There’s an underlying resentment Miesha Tate has for Ronda Rousey. Before their first fight, before Rousey ripped her boyfriend and before The Ultimate Fighter, Tate had a simmering dislike for the current UFC women’s bantamweight champion — and it wasn’t anything personal.
Tate still carries that around today, the original reason why she couldn’t stomach her opponent Saturday at UFC 168: Rousey, she believes, did not pay her dues.
Rousey, in Tate’s eyes, is an interloper, an intruder in women’s MMA. She’s not a pioneer. She has just caught the wave at the right time.
That’s not to say Tate doesn’t believe Rousey has earned her fame and her belt. She just believes that Rousey has little in common with the greats of women’s MMA before her — ladies like Tara LaRosa and Megumi Fujii.
I know what it was like to be fighting for breadcrumbs and not to be taken seriously.
"Every single woman that fights MMA has done just as much work as Ronda has, we just haven’t gotten as much turnaround," Tate told FOX Sports on Monday. "Those women who came before her haven’t been on magazine covers, they weren’t plastered everywhere by the UFC. They didn’t get the same reward back. She got 10 times back what she was putting in and maybe everyone else was getting 1 to 1."
Tate and LaRosa have bad blood, but Tate still puts her on that pedestal as an originator. Tate believes a win for herself Saturday is a win for all the women who fought "for breadcrumbs" and "only for the love of the sport."
"I’m gonna talk about that," Tate said. "I’ve been there and experienced it. I’m gonna share some of the limelight. These are the girls who deserve a pat on the back."
Rousey (7-0), 26, was an Olympic bronze medalist in judo in 2008 and had yet to start training in MMA. Tate (13-4), 27, was already a pro fighter at that point, fighting in places like Evansville, Ind.; a long way — geographically and figuratively — from the Las Vegas Strip where she’ll be fighting Rousey on Saturday.
Rousey has seven career fights, the last one coming as the first women’s fight in UFC history back in February against Liz Carmouche. Tate’s seventh fight? In Shawnee, Okla., for an organization called Freestyle Cage Fighting.
Despite Rousey’s success in WMMA, Tate still feels she hasn’t fully paid her dues.
"I know what it was like to be fighting for breadcrumbs and not to be taken seriously," Tate said. "I didn’t just jump into this. It’s no disrespect to Ronda, she’s a great athlete. But there’s another side to the story that people aren’t seeing. Girls didn’t get the same things Ronda has gotten."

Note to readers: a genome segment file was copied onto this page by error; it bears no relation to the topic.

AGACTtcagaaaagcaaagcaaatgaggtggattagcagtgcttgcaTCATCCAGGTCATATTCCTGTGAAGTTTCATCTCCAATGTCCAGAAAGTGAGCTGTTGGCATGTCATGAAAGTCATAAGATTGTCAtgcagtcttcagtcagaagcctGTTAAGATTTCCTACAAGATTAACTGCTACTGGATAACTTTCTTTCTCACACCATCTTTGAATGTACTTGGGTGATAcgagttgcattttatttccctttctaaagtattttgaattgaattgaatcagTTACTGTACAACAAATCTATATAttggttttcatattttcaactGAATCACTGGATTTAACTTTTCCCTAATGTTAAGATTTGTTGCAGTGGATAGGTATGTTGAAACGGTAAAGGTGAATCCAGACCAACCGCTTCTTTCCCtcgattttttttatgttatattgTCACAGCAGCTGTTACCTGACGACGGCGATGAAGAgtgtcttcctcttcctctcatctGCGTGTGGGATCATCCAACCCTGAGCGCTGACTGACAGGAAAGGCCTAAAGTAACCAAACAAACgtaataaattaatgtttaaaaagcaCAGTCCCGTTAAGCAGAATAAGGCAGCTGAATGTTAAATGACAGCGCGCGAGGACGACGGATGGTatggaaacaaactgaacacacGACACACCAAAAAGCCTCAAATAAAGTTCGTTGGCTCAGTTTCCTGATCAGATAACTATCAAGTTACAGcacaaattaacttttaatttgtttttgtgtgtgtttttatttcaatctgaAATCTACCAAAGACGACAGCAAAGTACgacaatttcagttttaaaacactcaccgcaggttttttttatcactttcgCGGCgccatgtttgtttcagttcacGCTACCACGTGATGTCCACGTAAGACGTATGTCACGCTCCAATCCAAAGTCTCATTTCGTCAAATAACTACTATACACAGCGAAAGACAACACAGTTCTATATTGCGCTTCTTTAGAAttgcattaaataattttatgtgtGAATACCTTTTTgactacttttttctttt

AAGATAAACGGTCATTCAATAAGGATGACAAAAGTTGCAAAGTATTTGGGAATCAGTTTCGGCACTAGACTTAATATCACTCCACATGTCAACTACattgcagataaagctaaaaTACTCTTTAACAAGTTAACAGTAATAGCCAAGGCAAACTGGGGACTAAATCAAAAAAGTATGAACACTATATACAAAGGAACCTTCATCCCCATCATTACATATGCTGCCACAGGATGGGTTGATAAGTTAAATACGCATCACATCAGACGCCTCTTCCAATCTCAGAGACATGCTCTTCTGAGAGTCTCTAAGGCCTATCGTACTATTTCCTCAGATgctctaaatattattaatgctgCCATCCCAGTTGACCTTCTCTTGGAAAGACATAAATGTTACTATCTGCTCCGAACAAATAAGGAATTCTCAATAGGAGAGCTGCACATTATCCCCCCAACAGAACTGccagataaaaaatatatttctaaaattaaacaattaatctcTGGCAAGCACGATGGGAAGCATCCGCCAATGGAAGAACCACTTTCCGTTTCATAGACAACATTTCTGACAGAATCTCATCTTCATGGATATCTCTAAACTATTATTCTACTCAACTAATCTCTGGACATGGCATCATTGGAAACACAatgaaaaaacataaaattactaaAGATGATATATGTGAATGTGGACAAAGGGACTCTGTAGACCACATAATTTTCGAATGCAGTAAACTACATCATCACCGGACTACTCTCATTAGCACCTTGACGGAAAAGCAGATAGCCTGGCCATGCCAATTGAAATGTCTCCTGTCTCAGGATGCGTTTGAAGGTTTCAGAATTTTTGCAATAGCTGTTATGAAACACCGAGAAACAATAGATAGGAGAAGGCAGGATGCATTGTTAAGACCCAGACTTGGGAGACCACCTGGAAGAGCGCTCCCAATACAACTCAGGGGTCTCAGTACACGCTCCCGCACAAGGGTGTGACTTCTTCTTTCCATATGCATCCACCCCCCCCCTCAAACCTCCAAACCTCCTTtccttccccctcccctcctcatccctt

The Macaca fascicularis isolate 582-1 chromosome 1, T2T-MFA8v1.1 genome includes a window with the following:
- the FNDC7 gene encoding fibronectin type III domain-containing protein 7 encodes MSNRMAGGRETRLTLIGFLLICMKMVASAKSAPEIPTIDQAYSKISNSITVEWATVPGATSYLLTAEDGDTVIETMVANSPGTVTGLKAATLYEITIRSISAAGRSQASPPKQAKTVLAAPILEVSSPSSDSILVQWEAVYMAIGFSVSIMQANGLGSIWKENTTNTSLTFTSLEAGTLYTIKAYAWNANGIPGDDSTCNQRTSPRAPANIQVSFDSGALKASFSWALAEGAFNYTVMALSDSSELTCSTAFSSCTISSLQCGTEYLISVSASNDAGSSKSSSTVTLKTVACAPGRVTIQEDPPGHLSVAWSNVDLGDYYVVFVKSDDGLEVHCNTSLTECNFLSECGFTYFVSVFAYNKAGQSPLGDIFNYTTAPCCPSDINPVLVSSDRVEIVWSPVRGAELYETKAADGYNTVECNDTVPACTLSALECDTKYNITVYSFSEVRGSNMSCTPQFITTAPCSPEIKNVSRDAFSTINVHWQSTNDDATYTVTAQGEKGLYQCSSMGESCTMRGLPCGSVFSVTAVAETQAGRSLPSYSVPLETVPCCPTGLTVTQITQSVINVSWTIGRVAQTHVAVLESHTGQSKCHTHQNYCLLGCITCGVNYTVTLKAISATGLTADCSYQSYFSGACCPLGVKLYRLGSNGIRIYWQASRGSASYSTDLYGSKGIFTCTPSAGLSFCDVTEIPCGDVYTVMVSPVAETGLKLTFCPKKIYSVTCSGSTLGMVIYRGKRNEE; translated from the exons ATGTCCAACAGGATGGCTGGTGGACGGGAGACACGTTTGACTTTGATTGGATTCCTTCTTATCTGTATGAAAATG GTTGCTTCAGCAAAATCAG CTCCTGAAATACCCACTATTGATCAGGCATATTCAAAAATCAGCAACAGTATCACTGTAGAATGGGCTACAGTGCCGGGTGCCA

It’s hard to argue that Rousey elevated women’s MMA. How many times has UFC president Dana White credited her for convincing him to promote female fights? If you hear Rousey tell it, she took a different approach. She spoke her mind, became a powerful voice. She talked trash — something the women before her did not do.
"She runs her mouth," Tate said. "She’s very loud, very boisterous, very opinionated. Love her or hate her, you take notice of her. I think that’s the biggest thing. She’s different than most of the girls who fight in MMA."
Tate said Rousey appeals to the pro wrestling demographic.
"A lot of fans out there have the WWE mentality," Tate said. "Those are the fans that fell hook line and sinker and loved her. She was that controversial one, that s**t talker, she started drama."
I was really resentful and pissed off.
When Rousey emerged last year for Strikeforce and started to call out Tate — then the champion — it drove Tate crazy. She had the title and Rousey seemed to be getting the push.
"I was really resentful and pissed off," Tate said.
She’s come to peace with it now, but knows Saturday will change everything. The Ultimate Fighter had made Tate a star nearly on the level of Rousey. And at UFC 168, she has a chance to be the face of women’s MMA — a champion, in her mind, that would be true to her forbearers.
"That motivates me," Tate said. "I think about the sacrifices I had to put into this sport and the girls before me, they sacrificed even more."
Those girls were fighting for breadcrumbs and they did it only for the love of the sport. That’s pure. That’s admirable.